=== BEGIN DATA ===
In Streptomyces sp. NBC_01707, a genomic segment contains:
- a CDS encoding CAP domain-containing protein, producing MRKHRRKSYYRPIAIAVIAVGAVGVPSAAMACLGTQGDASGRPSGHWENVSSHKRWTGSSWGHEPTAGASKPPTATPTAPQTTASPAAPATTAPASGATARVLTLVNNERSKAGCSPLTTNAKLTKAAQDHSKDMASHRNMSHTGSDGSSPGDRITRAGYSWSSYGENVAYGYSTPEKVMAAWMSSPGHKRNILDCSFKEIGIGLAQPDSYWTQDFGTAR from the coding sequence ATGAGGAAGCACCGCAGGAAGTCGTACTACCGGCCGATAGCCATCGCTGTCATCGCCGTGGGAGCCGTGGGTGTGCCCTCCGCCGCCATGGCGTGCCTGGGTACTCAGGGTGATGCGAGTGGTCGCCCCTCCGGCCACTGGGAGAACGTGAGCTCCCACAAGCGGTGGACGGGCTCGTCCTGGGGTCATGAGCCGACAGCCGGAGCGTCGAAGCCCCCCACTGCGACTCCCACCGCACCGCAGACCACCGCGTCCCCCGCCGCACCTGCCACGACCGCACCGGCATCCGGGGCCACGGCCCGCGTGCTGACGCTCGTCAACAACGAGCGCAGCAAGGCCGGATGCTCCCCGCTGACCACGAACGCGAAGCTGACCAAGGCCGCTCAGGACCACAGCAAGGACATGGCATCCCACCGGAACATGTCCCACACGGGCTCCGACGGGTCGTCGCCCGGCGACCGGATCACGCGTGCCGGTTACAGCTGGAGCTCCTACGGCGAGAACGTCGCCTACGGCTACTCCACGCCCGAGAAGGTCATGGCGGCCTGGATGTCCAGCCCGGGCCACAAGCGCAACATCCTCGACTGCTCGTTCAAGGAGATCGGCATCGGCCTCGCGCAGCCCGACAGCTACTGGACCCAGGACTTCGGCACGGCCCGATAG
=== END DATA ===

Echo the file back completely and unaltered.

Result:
In Streptomyces sp. NBC_01707, a genomic segment contains:
- a CDS encoding CAP domain-containing protein, producing MRKHRRKSYYRPIAIAVIAVGAVGVPSAAMACLGTQGDASGRPSGHWENVSSHKRWTGSSWGHEPTAGASKPPTATPTAPQTTASPAAPATTAPASGATARVLTLVNNERSKAGCSPLTTNAKLTKAAQDHSKDMASHRNMSHTGSDGSSPGDRITRAGYSWSSYGENVAYGYSTPEKVMAAWMSSPGHKRNILDCSFKEIGIGLAQPDSYWTQDFGTAR from the coding sequence ATGAGGAAGCACCGCAGGAAGTCGTACTACCGGCCGATAGCCATCGCTGTCATCGCCGTGGGAGCCGTGGGTGTGCCCTCCGCCGCCATGGCGTGCCTGGGTACTCAGGGTGATGCGAGTGGTCGCCCCTCCGGCCACTGGGAGAACGTGAGCTCCCACAAGCGGTGGACGGGCTCGTCCTGGGGTCATGAGCCGACAGCCGGAGCGTCGAAGCCCCCCACTGCGACTCCCACCGCACCGCAGACCACCGCGTCCCCCGCCGCACCTGCCACGACCGCACCGGCATCCGGGGCCACGGCCCGCGTGCTGACGCTCGTCAACAACGAGCGCAGCAAGGCCGGATGCTCCCCGCTGACCACGAACGCGAAGCTGACCAAGGCCGCTCAGGACCACAGCAAGGACATGGCATCCCACCGGAACATGTCCCACACGGGCTCCGACGGGTCGTCGCCCGGCGACCGGATCACGCGTGCCGGTTACAGCTGGAGCTCCTACGGCGAGAACGTCGCCTACGGCTACTCCACGCCCGAGAAGGTCATGGCGGCCTGGATGTCCAGCCCGGGCCACAAGCGCAACATCCTCGACTGCTCGTTCAAGGAGATCGGCATCGGCCTCGCGCAGCCCGACAGCTACTGGACCCAGGACTTCGGCACGGCCCGATAG